10km run x 3 for 2 weeks
If you’re feeling good and have had no injuries or flare-ups, then progress back to your 5 x 10km runs.
As you can see, this progression takes 10-12 weeks to get back to your original program. It may take longer if you’ve been off exercise for a longer period of time or had a significant injury. But it will pay off in the long run if you pace yourself!
Make sure you’re getting good nutrition and plenty of sleep
Exercise recovery starts from the moment you stop exercising. There are a lot of factors that contribute to recovery, but nutrition and sleep are two of the most important. Our bodies use nutrients to heal and grow muscles, and most of this healing takes place as we sleep.
For nutrition, our nutritionist buddy Samantha Gemmell recommends eating plenty of wholefoods for a good mix of protein, vitamins, minerals and antioxidants that support recovery.
When it comes to sleep, Sam says that quality is just as important as quantity. Make sure that your room is completely dark, avoid caffeine after 3pm and minimise your screen time for 30 minutes before bedtime.
Do some gentle stretches after your workout
Exercise is great for your body, but it can lead to muscle tension. Muscle tension can put you at risk of injury. So how do you minimise that risk? One way is to stretch out after a workout.
This doesn’t have to be anything too extensive. If you’ve gone for a run, do some gentle stretching of your legs and hips. If it’s upper body day at the gym, stretch out your shoulders and upper back. 1-2 minutes of stretching after each workout can add up!
Give your body some TLC
Sometimes stretching isn’t enough, and your muscles need a little extra TLC. Many people will get a relaxation massage or remedial massage, but this only addresses one aspect of the muscle tension.
That’s where myotherapy comes in. Myotherapy incorporates massage with other techniques such as dry cupping, needling, trigger point therapy and taping. This combination can be helpful for not only treating exercise-related injury but also preventing it.
Your myotherapist can also assess your muscles and joints to see if any are at significant risk of injury and prescribe exercises to strengthen those areas.
Want to show your body that TLC and reduce your risk of injury? Book in with one of our friendly myotherapists here.
When we make New Years Resolutions, we usually focus on what we want. We want to be fitter, thinner, better organised and able to give up bad habits. But have you ever wondered what resolutions your body might like you to make?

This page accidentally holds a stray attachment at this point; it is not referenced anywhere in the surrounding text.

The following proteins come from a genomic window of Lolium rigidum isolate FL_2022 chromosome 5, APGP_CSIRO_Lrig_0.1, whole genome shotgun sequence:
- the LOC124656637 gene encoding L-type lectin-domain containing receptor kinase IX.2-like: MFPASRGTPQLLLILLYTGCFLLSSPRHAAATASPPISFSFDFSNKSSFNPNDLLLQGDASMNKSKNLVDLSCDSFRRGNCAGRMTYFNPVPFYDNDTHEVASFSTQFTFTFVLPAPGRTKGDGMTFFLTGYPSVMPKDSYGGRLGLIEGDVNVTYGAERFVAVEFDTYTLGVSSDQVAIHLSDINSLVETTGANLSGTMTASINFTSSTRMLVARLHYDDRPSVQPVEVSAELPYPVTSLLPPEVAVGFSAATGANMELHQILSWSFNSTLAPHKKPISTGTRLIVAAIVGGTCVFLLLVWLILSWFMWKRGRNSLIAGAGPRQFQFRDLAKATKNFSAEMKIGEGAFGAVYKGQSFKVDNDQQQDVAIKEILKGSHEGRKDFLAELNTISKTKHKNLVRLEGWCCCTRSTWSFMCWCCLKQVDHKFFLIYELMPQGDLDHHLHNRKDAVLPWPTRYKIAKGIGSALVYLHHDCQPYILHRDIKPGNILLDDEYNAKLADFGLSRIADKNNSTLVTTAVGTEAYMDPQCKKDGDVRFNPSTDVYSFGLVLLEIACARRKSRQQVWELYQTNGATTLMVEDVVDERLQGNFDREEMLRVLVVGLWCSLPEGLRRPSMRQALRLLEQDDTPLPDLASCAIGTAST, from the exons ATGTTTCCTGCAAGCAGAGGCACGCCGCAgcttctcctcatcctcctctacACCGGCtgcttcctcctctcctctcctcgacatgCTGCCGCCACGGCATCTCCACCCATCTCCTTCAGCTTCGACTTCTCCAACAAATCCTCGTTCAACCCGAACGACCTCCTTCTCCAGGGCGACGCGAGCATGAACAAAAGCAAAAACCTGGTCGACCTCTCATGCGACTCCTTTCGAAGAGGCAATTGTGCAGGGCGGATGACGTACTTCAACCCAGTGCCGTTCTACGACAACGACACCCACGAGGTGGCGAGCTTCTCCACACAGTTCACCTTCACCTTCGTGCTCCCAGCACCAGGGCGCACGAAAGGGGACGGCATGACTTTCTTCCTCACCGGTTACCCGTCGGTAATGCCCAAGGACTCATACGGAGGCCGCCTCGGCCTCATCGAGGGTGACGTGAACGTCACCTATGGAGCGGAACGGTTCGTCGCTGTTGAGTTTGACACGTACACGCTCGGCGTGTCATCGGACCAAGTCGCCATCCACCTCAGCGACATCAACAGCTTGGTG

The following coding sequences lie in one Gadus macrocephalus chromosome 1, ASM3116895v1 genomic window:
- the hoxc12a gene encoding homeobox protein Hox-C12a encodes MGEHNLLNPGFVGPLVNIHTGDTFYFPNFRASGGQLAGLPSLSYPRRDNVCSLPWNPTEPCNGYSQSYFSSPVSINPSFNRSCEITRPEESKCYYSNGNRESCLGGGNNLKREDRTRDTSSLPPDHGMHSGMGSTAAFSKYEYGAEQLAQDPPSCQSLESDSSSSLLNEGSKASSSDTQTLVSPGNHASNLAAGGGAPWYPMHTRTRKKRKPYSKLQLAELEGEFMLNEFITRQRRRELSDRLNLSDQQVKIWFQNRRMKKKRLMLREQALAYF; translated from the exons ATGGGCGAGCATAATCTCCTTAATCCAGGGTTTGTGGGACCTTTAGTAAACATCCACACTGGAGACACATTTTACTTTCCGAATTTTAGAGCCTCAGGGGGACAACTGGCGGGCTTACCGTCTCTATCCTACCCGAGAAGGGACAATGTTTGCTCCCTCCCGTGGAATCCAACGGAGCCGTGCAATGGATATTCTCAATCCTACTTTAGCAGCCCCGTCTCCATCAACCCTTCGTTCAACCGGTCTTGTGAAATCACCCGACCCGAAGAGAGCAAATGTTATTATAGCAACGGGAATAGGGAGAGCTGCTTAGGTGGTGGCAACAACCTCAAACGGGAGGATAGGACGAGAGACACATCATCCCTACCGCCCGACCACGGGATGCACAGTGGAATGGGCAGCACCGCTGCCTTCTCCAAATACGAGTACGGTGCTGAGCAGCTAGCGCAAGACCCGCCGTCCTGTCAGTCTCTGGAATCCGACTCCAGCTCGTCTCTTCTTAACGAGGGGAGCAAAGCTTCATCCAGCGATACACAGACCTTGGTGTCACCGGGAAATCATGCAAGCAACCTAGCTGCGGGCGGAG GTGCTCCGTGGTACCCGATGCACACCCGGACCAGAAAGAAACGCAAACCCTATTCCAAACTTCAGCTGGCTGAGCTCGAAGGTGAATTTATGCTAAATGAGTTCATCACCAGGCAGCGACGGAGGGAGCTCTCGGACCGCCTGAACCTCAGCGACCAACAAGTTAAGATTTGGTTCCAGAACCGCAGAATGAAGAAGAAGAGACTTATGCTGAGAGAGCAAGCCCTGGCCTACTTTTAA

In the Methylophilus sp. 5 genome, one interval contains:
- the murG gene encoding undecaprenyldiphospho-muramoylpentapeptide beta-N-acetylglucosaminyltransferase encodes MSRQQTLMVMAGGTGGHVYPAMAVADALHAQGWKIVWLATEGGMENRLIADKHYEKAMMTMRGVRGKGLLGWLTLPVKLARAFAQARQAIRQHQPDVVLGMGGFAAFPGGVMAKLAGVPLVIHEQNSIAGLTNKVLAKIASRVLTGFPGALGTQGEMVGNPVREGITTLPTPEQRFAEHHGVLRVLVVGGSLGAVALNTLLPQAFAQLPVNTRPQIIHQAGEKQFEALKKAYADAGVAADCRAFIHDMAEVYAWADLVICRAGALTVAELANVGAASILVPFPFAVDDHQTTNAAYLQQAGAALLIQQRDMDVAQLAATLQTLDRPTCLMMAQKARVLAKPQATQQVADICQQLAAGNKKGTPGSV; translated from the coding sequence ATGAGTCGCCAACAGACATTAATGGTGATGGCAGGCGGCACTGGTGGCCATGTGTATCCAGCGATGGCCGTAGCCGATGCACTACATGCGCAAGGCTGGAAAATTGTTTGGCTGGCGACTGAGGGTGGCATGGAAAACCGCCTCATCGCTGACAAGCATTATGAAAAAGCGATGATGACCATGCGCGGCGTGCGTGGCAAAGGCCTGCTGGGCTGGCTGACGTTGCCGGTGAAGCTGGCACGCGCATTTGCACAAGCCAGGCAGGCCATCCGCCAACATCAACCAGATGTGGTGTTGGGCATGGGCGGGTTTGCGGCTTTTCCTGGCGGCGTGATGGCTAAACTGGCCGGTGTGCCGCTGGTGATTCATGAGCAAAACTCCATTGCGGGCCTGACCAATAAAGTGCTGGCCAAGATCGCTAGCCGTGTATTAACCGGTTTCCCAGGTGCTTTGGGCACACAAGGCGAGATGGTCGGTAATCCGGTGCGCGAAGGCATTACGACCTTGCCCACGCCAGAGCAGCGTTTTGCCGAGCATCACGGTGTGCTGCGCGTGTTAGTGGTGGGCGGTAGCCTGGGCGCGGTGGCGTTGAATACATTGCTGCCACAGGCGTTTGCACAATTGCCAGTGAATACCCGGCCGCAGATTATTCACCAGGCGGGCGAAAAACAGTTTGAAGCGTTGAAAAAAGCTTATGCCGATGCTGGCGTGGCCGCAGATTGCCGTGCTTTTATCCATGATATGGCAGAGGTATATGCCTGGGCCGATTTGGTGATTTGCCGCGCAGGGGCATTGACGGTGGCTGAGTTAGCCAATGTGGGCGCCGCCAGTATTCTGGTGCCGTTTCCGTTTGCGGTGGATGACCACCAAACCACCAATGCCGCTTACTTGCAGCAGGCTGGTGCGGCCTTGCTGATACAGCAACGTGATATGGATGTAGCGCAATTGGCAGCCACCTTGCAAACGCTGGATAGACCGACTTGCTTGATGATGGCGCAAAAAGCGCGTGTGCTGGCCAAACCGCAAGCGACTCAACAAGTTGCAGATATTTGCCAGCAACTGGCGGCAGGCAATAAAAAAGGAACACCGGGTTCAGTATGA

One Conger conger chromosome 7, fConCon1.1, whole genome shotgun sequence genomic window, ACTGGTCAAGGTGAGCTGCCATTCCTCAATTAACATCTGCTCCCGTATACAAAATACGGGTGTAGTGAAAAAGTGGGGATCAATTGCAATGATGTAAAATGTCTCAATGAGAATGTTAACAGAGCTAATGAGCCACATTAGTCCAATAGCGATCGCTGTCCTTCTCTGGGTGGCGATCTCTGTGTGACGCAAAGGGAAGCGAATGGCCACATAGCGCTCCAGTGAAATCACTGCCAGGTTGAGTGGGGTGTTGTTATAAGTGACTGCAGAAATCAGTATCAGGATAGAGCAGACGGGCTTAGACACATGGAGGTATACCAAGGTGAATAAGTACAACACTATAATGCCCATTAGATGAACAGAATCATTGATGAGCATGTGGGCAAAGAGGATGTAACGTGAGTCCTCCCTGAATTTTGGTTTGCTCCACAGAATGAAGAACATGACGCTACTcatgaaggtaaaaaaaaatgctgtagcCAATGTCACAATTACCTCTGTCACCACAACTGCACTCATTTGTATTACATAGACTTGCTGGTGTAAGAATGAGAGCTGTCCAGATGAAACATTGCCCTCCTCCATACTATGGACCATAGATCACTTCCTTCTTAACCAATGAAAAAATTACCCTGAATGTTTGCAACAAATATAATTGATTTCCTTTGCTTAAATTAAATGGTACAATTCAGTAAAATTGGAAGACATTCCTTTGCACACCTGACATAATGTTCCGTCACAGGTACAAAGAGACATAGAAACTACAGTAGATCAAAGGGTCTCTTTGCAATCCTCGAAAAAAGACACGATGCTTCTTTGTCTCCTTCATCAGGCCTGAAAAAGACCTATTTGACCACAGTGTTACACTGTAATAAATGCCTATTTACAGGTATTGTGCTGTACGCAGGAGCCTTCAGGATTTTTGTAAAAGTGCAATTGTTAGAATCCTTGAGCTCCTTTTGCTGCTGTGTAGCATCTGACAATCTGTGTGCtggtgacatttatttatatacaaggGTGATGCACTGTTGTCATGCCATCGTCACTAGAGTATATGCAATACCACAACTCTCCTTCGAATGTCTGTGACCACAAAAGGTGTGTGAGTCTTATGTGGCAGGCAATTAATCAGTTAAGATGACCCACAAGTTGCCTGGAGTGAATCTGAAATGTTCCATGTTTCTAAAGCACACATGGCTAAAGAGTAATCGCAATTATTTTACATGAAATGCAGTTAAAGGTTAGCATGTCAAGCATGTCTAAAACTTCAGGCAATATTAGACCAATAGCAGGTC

Our head myotherapist and resident body-whisperer Mel has 5 resolutions that your body is begging you to make this year.
Move more throughout the day
Our bodies were not designed to sit at desks for hours every day. They were designed to move constantly in a variety of different ways.
Unfortunately, most of us can’t change jobs just to suit the body’s preferences! But you can find little ways to move more frequently throughout your day.
For example, you could:
When you get up and change position regularly, your body will thank you. Regular movement can also reduce the risk of injury and pain that can occur when you’re physically inactive.
Stretch out regularly
Another important way that your body loves to move is with a good stretch! But when we sit for hours at a time, our muscles can tighten up and leave us feeling sore.
So whether it’s at work, at home or even at the gym, find a way to incorporate a regular stretch. Make sure that you stretch until you can feel the muscle stretching out. But don’t go too far – pushing a stretch too deep too quick can lead to injury.
If you do feel any sharp pain while stretching, you might have just stretched too far. But you might have an underlying injury that needs to be checked by your myotherapist.
Focus on good quality sleep
Our bodies do their best healing work as we sleep every night. So if you’re not getting enough deep and restful sleep, your body can’t maintain itself properly.
A good rest isn’t just about how many hours you sleep. It’s also important to get quality rest, so your body can go into healing mode.
Sleep is particularly important if you experience chronic pain. A poor night of sleep can worsen your pain the following day. But this goes both ways – worse pain during the day can impact on your sleep that night.